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#19
@Solo Dave, are the RAF moving all recruit training to RAF Cranwell?
Affirm, H_M. Timescale I'm not sure, and it is centred around the "economies and logistics" concept that I mention in my previous post. At the moment Cranwell graduations are c50 cadets on 3 occasions per year; there simply is no argument to maintain DIOT, or OACTU,or whatever it's called this week, for those small numbers.

Edited to add - I believe that now, Officer Cadets and Direct Entry Airmen Aircrew graduate together when the timings permit.
 
#20
Both Messes have their share of complete *******, as well as gleaming superstars, on a normal distribution. Most are somewhere in the middle and pretty competent. I left the Army as a SNCO but somehow found myself in a position where I was often working with - and sometimes over - ex OF-4 and above. No dramas, everyone smart understands that the Army's the Army and rank matters there, the outside's the outside and rank doesn't, particularly, there.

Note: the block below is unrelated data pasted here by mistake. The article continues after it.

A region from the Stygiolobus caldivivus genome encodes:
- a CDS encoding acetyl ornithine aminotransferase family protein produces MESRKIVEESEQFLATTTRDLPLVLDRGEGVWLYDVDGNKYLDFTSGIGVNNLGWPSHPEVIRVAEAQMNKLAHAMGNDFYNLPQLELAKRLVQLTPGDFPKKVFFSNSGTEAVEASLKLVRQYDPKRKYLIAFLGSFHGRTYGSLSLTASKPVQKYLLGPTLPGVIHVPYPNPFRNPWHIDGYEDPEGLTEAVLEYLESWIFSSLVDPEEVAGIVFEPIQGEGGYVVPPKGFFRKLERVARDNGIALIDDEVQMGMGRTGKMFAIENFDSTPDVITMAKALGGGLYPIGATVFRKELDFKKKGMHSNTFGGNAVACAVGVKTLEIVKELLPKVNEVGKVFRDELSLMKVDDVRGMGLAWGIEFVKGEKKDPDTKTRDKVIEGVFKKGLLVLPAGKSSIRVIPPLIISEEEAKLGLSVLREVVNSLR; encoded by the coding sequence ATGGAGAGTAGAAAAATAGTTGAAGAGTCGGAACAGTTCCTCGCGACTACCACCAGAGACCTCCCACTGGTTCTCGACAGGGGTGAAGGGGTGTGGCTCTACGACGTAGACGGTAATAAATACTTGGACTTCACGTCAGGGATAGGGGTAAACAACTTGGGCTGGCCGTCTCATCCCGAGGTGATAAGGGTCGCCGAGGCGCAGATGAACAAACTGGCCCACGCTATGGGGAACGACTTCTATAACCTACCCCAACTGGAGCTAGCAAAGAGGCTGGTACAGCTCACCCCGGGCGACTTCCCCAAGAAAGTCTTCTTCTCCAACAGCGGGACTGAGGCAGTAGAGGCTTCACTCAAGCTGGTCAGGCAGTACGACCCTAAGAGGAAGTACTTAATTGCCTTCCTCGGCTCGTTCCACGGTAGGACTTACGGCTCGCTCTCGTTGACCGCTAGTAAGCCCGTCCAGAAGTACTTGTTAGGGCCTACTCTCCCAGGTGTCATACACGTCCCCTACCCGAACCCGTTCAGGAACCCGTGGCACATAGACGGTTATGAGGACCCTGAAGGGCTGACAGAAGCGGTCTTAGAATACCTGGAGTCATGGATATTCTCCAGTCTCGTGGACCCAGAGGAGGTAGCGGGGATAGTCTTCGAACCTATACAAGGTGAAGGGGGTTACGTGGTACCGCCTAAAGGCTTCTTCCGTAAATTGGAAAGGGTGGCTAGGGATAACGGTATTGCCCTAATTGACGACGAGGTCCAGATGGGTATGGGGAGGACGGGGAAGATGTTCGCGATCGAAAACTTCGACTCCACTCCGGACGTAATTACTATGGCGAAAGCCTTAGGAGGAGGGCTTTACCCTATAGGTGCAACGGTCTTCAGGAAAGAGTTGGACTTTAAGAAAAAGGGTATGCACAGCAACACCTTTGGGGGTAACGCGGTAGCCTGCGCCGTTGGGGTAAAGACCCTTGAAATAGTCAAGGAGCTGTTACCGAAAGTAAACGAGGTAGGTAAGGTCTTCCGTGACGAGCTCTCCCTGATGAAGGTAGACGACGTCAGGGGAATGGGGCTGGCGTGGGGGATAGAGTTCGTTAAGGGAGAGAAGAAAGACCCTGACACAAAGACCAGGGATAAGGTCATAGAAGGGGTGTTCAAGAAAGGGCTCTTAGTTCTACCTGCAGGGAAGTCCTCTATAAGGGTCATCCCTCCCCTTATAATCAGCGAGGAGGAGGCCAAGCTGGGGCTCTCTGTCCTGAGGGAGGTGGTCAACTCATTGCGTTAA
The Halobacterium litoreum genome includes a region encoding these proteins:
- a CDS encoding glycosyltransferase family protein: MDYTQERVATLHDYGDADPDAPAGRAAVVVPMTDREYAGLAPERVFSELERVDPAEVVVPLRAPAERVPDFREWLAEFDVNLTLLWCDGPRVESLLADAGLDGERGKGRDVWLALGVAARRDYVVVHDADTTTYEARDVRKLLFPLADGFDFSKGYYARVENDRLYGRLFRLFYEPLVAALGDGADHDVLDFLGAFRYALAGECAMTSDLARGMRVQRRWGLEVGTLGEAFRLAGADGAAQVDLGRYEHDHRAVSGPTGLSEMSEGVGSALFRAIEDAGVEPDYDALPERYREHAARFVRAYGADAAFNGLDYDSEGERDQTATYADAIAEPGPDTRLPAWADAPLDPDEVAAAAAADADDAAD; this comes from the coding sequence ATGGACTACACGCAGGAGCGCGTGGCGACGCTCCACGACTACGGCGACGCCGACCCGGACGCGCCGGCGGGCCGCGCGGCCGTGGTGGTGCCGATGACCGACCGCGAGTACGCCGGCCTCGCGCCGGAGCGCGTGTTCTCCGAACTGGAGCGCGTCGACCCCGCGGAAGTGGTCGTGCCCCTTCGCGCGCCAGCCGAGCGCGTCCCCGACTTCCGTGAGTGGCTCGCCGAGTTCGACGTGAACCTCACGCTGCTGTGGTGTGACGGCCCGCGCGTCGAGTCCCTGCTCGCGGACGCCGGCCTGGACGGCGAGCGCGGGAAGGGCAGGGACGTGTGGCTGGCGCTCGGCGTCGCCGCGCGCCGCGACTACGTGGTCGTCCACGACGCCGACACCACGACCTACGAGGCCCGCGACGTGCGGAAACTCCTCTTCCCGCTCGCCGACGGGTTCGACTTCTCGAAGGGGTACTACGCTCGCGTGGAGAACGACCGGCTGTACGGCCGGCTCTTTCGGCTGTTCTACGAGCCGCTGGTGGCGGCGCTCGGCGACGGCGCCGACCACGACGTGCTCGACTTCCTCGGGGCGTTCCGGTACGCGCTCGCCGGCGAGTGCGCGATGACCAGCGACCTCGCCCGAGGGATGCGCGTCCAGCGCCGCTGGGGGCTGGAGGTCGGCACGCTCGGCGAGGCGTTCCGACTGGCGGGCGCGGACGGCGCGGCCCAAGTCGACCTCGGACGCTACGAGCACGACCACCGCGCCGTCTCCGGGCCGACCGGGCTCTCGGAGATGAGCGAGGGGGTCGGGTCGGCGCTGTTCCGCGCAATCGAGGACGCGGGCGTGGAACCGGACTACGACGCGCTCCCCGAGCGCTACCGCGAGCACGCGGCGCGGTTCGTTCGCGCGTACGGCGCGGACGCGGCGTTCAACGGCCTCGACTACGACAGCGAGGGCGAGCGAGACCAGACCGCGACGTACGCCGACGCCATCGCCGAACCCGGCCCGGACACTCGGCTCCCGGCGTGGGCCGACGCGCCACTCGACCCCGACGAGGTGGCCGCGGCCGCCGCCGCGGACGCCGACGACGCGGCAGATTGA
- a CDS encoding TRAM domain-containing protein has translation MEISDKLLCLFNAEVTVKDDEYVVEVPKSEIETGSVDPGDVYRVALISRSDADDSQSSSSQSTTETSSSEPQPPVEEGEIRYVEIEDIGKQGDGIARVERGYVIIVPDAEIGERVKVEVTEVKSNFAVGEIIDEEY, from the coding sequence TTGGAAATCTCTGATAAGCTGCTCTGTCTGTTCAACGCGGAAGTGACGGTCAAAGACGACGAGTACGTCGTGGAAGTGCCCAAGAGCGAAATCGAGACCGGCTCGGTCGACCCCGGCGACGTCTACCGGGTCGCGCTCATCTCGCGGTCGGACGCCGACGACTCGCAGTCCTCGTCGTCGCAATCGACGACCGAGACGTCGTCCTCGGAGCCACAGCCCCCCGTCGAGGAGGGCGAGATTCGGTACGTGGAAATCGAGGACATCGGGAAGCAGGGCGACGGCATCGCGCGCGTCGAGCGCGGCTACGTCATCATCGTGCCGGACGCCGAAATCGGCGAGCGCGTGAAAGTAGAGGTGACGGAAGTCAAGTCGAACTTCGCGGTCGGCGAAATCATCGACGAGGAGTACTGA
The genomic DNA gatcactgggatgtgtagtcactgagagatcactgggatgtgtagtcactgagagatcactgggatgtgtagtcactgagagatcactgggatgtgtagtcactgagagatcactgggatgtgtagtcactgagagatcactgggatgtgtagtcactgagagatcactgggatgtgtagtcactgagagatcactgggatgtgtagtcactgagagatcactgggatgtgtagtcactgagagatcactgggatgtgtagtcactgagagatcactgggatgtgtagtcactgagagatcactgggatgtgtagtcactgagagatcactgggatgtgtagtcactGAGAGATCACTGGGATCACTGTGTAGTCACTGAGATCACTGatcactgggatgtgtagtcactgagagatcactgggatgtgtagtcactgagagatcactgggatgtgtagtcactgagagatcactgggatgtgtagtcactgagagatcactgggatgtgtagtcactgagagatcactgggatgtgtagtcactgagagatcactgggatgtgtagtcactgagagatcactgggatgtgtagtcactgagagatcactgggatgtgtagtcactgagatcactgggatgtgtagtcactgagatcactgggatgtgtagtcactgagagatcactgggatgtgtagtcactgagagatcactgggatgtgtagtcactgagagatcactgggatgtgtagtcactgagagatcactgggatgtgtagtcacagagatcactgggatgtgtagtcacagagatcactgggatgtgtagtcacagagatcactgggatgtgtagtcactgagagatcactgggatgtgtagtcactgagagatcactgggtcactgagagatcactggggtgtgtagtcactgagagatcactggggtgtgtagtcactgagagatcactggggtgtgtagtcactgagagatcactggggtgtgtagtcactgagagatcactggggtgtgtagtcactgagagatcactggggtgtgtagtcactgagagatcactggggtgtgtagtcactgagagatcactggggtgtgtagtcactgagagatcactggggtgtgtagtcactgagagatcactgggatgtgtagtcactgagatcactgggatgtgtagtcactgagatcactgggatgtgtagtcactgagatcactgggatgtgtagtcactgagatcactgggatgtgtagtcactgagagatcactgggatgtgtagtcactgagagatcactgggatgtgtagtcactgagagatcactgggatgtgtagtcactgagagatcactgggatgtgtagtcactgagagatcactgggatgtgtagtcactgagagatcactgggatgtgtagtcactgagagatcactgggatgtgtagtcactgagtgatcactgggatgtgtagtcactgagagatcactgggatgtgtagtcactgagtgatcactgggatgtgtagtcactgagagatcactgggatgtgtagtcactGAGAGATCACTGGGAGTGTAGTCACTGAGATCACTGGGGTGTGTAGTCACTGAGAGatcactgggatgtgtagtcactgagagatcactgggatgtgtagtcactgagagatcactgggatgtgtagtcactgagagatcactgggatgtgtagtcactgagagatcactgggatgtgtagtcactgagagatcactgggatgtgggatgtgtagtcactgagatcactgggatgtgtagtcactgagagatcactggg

I tend not to agree that the leader should be able to do everything the led can - but he should have the essential skill of understanding what the outcomes from the leds' activity should be and have the even more essential skill of knowing when he's being lied to - or gently led to a conclusion which the led desire, but which may not accord with the facts, to be tactful about it.

The RM approach is fine for what's essentially a small, highly selective light infantry force, where there is a close and mutually understanding relationship from day one between nod and potential Rupert and the two sides understand each other well. I'd like it if the RMA gave a bit more insight into soldiers, actually - my sense, from many years ago, was that a number of officers didn't much enjoy the company of soldiers, which made me rather wonder about their career choice.